Jonathan Steinsapir was quoted by the Daily Journal in Ashley Cullins’ piece on the copyright infringement lawsuit against hip-hop artists Jay-Z and Timbaland. Filed by the heir of an Egyptian composer, the complaint claims that the use of the song “Khosara, Khosara” in Jay-Z’s 1999 hit “Big Pimpin’” was not authorized, and that the record company that licensed the song to Timbaland never had the right to do so in the first place.
One of the longest-running active lawsuits in the country, the case has more than its fair share of complications, including a foreign copyright law and the question of whether the defendants acted outside the scope of their license by altering the sampled song. While Jon says that most cases usually settle when each side understands what the risks and rewards are, the number of wildcards in this dispute makes it particularly convoluted.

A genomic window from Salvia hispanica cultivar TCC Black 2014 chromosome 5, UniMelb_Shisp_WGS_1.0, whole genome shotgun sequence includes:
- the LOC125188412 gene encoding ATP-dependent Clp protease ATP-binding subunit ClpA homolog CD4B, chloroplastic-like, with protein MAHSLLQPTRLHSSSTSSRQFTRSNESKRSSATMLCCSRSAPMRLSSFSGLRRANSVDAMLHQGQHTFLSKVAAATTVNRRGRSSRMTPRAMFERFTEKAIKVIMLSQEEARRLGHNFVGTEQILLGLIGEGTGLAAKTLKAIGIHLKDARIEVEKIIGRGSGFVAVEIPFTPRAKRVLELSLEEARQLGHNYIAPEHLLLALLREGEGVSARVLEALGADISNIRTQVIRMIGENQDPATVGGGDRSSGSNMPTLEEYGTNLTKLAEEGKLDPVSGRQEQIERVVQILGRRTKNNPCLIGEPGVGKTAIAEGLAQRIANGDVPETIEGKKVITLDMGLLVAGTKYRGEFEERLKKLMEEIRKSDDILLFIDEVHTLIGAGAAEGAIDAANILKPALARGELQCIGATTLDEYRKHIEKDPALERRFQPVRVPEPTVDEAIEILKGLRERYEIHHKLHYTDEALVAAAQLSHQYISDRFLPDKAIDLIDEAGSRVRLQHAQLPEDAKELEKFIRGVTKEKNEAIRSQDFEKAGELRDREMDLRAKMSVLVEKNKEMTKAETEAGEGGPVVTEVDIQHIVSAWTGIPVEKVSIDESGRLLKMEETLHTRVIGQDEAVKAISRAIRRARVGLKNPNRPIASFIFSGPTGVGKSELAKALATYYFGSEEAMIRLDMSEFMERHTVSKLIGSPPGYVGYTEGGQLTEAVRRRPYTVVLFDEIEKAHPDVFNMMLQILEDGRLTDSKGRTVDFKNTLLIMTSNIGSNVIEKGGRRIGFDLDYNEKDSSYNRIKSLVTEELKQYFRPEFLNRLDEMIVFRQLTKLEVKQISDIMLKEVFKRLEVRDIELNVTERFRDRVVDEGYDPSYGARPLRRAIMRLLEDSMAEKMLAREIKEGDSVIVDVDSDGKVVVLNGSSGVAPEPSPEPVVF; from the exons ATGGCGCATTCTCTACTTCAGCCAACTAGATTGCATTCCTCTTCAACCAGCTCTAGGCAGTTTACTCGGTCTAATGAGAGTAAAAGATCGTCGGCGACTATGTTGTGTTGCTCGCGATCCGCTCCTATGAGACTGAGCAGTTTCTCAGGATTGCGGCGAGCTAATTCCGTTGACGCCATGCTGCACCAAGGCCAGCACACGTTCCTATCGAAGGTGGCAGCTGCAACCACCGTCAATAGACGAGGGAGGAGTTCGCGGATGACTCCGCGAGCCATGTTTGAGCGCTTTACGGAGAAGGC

Additionally, the plaintiff’s aggressive damages model asks the court to not only consider revenues from song and album sales, but also from touring and merchandise. According to Jon, because the copyright act grants profits attributable to the infringement, the case could define what the outer limits to the act are, and could “really change the calculations of the risks in a copyright lawsuit if some of these more aggressive damages theories did take.”
If there is one certainty in the lawsuit, it is that its quirks reflect the increasingly complex nature of copyright cases.
“We’re looking at copyrights that can last into the third generation,” Jon said. “The relationship between creator and the person who is enforcing it is getting more and more attenuated.”